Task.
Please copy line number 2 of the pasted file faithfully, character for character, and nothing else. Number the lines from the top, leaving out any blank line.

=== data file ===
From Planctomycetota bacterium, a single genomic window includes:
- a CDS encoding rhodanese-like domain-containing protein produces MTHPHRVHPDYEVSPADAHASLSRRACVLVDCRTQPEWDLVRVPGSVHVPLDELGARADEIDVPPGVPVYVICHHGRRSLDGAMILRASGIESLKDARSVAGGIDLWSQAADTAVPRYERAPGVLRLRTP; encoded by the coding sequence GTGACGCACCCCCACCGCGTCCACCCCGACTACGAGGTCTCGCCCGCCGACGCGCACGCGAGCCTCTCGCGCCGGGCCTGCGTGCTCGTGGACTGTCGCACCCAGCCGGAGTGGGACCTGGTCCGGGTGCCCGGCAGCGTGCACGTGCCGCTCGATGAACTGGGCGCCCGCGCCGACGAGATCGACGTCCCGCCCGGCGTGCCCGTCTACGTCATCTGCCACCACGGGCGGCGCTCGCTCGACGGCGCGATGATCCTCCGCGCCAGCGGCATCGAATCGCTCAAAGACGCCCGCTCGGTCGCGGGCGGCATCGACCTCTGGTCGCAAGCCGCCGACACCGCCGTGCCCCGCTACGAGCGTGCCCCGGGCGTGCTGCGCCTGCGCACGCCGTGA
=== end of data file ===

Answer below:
- a CDS encoding rhodanese-like domain-containing protein produces MTHPHRVHPDYEVSPADAHASLSRRACVLVDCRTQPEWDLVRVPGSVHVPLDELGARADEIDVPPGVPVYVICHHGRRSLDGAMILRASGIESLKDARSVAGGIDLWSQAADTAVPRYERAPGVLRLRTP; encoded by the coding sequence GTGACGCACCCCCACCGCGTCCACCCCGACTACGAGGTCTCGCCCGCCGACGCGCACGCGAGCCTCTCGCGCCGGGCCTGCGTGCTCGTGGACTGTCGCACCCAGCCGGAGTGGGACCTGGTCCGGGTGCCCGGCAGCGTGCACGTGCCGCTCGATGAACTGGGCGCCCGCGCCGACGAGATCGACGTCCCGCCCGGCGTGCCCGTCTACGTCATCTGCCACCACGGGCGGCGCTCGCTCGACGGCGCGATGATCCTCCGCGCCAGCGGCATCGAATCGCTCAAAGACGCCCGCTCGGTCGCGGGCGGCATCGACCTCTGGTCGCAAGCCGCCGACACCGCCGTGCCCCGCTACGAGCGTGCCCCGGGCGTGCTGCGCCTGCGCACGCCGTGA